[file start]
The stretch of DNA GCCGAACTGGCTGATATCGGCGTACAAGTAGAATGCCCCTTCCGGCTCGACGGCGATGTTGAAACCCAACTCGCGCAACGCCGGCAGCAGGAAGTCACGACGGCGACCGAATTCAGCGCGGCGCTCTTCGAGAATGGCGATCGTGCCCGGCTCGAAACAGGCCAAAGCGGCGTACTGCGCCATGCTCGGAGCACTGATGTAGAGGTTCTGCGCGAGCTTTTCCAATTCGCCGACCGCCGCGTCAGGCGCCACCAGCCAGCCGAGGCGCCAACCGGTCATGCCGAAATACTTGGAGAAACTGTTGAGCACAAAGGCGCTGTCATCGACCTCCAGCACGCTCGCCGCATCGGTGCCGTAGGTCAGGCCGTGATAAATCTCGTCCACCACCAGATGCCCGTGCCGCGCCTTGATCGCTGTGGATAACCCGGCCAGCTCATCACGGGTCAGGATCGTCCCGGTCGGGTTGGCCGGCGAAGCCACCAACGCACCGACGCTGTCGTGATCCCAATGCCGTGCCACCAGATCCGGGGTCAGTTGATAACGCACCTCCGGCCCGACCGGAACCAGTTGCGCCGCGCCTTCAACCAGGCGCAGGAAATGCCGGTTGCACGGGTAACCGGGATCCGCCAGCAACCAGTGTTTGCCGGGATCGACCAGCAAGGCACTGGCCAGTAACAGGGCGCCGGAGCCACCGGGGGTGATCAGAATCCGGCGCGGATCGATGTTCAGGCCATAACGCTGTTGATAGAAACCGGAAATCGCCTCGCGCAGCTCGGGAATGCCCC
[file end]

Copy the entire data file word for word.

The stretch of DNA GCCGAACTGGCTGATATCGGCGTACAAGTAGAATGCCCCTTCCGGCTCGACGGCGATGTTGAAACCCAACTCGCGCAACGCCGGCAGCAGGAAGTCACGACGGCGACCGAATTCAGCGCGGCGCTCTTCGAGAATGGCGATCGTGCCCGGCTCGAAACAGGCCAAAGCGGCGTACTGCGCCATGCTCGGAGCACTGATGTAGAGGTTCTGCGCGAGCTTTTCCAATTCGCCGACCGCCGCGTCAGGCGCCACCAGCCAGCCGAGGCGCCAACCGGTCATGCCGAAATACTTGGAGAAACTGTTGAGCACAAAGGCGCTGTCATCGACCTCCAGCACGCTCGCCGCATCGGTGCCGTAGGTCAGGCCGTGATAAATCTCGTCCACCACCAGATGCCCGTGCCGCGCCTTGATCGCTGTGGATAACCCGGCCAGCTCATCACGGGTCAGGATCGTCCCGGTCGGGTTGGCCGGCGAAGCCACCAACGCACCGACGCTGTCGTGATCCCAATGCCGTGCCACCAGATCCGGGGTCAGTTGATAACGCACCTCCGGCCCGACCGGAACCAGTTGCGCCGCGCCTTCAACCAGGCGCAGGAAATGCCGGTTGCACGGGTAACCGGGATCCGCCAGCAACCAGTGTTTGCCGGGATCGACCAGCAAGGCACTGGCCAGTAACAGGGCGCCGGAGCCACCGGGGGTGATCAGAATCCGGCGCGGATCGATGTTCAGGCCATAACGCTGTTGATAGAAACCGGAAATCGCCTCGCGCAGCTCGGGAATGCCCC